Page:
I’m on my second glass of New Year’s Eve,
and not as young as I used to be,
but old enough for old friends.
The nymphs course through the living room,
shrieking the wordless songs of ecstasy,
while we, the newly ancient ones,
fixed stars from the last century,
wonder aloud if ten o’ clock is a suitably indecent hour
to call it a night.
I grow old, I grow old:
probably older than Ryan Seacrest by now,
and old enough to imagine being
And yet my friends are older, too.
Been a hard year, in places.
A diagnosis here and there,
dragons penned in the charts of loved ones’ journeys.
Glimpses of the world beyond glimpses.
And the children, the sweet little joys casting long shadows
over the bow.
A good year to end with whisky.
It is there, drifting merry on the river
of forgetfulness (daughter of pain),
that the universe rasps her dirty little secret into my ear:
Not a one of us wins.
Not the rock star waiting on his heroin,
offering his liver to the mountain birds
who feast on those who love too recklessly.
Not the oncologist whose life gets a little larger,
moves into the suburbs, and is done.
Nobody wins. Not a one.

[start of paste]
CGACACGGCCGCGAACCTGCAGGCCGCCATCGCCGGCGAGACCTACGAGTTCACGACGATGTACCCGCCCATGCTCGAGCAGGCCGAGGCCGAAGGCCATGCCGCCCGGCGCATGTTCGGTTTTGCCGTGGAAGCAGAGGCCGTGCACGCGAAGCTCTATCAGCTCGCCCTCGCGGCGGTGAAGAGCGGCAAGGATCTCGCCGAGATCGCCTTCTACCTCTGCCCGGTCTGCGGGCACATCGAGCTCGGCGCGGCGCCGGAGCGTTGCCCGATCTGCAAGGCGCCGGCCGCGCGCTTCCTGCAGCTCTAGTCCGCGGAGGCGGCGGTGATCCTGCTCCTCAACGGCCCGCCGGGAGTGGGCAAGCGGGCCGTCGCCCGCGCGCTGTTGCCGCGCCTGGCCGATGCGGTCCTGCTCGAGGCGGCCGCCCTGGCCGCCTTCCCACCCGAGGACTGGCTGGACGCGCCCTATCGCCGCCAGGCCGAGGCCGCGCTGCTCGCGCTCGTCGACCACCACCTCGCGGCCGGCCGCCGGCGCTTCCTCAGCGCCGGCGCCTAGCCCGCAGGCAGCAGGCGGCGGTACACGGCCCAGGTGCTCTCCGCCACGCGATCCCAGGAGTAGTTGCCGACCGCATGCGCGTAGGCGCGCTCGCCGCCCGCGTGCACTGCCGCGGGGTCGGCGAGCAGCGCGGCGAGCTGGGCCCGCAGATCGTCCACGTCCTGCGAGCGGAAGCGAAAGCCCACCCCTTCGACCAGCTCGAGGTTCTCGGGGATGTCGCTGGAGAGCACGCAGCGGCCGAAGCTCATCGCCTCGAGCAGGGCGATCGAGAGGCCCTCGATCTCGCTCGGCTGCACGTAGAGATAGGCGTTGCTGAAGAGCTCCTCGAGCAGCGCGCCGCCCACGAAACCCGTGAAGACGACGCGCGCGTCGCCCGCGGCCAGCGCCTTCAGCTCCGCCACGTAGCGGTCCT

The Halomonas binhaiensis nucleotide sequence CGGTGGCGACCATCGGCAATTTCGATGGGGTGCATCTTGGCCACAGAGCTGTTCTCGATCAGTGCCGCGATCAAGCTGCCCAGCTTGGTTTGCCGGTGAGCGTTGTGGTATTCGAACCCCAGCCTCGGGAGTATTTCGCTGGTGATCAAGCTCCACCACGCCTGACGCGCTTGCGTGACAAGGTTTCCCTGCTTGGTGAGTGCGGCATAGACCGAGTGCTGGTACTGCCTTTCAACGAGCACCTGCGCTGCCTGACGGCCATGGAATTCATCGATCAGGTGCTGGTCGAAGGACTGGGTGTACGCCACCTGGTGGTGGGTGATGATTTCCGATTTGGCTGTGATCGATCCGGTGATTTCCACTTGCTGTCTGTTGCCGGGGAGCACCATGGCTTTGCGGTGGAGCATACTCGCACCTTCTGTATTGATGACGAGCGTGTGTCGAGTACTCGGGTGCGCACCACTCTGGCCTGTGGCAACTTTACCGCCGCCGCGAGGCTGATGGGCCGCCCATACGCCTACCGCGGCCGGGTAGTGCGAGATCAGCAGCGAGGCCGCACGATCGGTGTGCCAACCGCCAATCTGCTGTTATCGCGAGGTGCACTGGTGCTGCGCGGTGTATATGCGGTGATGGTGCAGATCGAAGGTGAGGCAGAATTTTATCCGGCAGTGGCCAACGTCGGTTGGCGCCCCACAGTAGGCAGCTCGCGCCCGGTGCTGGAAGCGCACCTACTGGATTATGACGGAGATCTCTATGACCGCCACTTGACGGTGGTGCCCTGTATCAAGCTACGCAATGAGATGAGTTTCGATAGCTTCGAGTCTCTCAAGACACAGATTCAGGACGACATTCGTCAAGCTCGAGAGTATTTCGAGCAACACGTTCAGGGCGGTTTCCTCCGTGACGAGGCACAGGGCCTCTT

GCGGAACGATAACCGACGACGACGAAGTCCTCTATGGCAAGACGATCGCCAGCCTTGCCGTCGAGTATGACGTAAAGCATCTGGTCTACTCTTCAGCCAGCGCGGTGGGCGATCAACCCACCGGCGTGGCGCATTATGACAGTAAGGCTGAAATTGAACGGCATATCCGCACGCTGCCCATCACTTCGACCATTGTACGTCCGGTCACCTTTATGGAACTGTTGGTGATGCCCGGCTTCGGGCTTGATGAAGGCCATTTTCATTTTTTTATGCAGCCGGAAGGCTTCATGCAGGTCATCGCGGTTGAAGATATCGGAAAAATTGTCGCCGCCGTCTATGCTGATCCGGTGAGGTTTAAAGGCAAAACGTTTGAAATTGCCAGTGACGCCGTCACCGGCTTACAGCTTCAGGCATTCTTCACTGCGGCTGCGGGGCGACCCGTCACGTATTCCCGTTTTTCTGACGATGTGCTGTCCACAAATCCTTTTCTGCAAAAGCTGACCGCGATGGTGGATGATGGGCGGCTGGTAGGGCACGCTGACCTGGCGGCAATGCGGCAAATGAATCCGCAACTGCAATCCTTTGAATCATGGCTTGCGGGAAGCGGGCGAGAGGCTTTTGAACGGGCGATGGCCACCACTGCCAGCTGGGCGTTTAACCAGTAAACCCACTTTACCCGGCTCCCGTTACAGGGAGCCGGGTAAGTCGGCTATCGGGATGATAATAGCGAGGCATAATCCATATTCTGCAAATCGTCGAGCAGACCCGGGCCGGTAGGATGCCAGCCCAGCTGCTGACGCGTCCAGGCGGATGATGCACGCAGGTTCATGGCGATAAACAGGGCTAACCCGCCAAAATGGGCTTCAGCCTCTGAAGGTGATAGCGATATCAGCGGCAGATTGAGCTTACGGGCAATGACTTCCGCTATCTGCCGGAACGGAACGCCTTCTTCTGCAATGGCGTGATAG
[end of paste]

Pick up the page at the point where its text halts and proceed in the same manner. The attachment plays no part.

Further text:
Confederated by failure,
we have only the dreaming tide to pull us wayward,
and cast us each to the island of our reckoning.
What a slapdash old steamer,
what a flimflam manifest!
Evolution’s petty hustlers,
we fell from the trees and began at once
to make up stories above our heads.
How the captains in the drawing room
much shake with laughter,
when we put on airs!
An hematic warmth rises in me –
life, surely, or its reaction,
playing its jig in these dull bones.
It is New Year’s Eve. A new day, a new year,
will break upon all certainties,
absolving the murky depths.
The dragons will be dispatched,
the sirens put away,
as the whole earth gets plastered
with a warm and bubbly fizz.
And so I pray, oh damn-defying mystery,
let the day roll on
over kin and ken,
protect my friends in the hold of love,
and make of this leaky vessel
a cup of kindness.